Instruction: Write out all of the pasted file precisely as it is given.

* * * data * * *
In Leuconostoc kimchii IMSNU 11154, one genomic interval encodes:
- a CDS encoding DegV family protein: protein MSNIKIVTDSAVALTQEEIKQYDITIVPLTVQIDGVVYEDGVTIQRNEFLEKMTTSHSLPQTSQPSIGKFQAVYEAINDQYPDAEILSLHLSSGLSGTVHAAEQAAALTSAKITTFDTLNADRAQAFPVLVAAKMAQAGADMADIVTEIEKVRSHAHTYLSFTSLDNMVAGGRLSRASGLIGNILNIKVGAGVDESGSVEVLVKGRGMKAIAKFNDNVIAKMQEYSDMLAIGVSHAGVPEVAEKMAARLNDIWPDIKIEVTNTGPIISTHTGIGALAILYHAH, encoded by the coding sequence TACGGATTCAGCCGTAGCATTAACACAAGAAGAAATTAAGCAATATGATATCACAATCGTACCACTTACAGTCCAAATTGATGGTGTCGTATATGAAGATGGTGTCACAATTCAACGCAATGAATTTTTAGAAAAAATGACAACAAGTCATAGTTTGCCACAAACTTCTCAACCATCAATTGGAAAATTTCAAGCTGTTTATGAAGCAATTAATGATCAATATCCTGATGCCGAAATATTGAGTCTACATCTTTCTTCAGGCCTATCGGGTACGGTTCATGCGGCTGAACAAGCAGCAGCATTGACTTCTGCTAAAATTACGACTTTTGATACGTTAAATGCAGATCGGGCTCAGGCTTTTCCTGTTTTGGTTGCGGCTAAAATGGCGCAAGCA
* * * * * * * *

In Leuconostoc kimchii IMSNU 11154, one genomic interval encodes:
- a CDS encoding DegV family protein: protein MSNIKIVTDSAVALTQEEIKQYDITIVPLTVQIDGVVYEDGVTIQRNEFLEKMTTSHSLPQTSQPSIGKFQAVYEAINDQYPDAEILSLHLSSGLSGTVHAAEQAAALTSAKITTFDTLNADRAQAFPVLVAAKMAQAGADMADIVTEIEKVRSHAHTYLSFTSLDNMVAGGRLSRASGLIGNILNIKVGAGVDESGSVEVLVKGRGMKAIAKFNDNVIAKMQEYSDMLAIGVSHAGVPEVAEKMAARLNDIWPDIKIEVTNTGPIISTHTGIGALAILYHAH, encoded by the coding sequence TACGGATTCAGCCGTAGCATTAACACAAGAAGAAATTAAGCAATATGATATCACAATCGTACCACTTACAGTCCAAATTGATGGTGTCGTATATGAAGATGGTGTCACAATTCAACGCAATGAATTTTTAGAAAAAATGACAACAAGTCATAGTTTGCCACAAACTTCTCAACCATCAATTGGAAAATTTCAAGCTGTTTATGAAGCAATTAATGATCAATATCCTGATGCCGAAATATTGAGTCTACATCTTTCTTCAGGCCTATCGGGTACGGTTCATGCGGCTGAACAAGCAGCAGCATTGACTTCTGCTAAAATTACGACTTTTGATACGTTAAATGCAGATCGGGCTCAGGCTTTTCCTGTTTTGGTTGCGGCTAAAATGGCGCAAGCA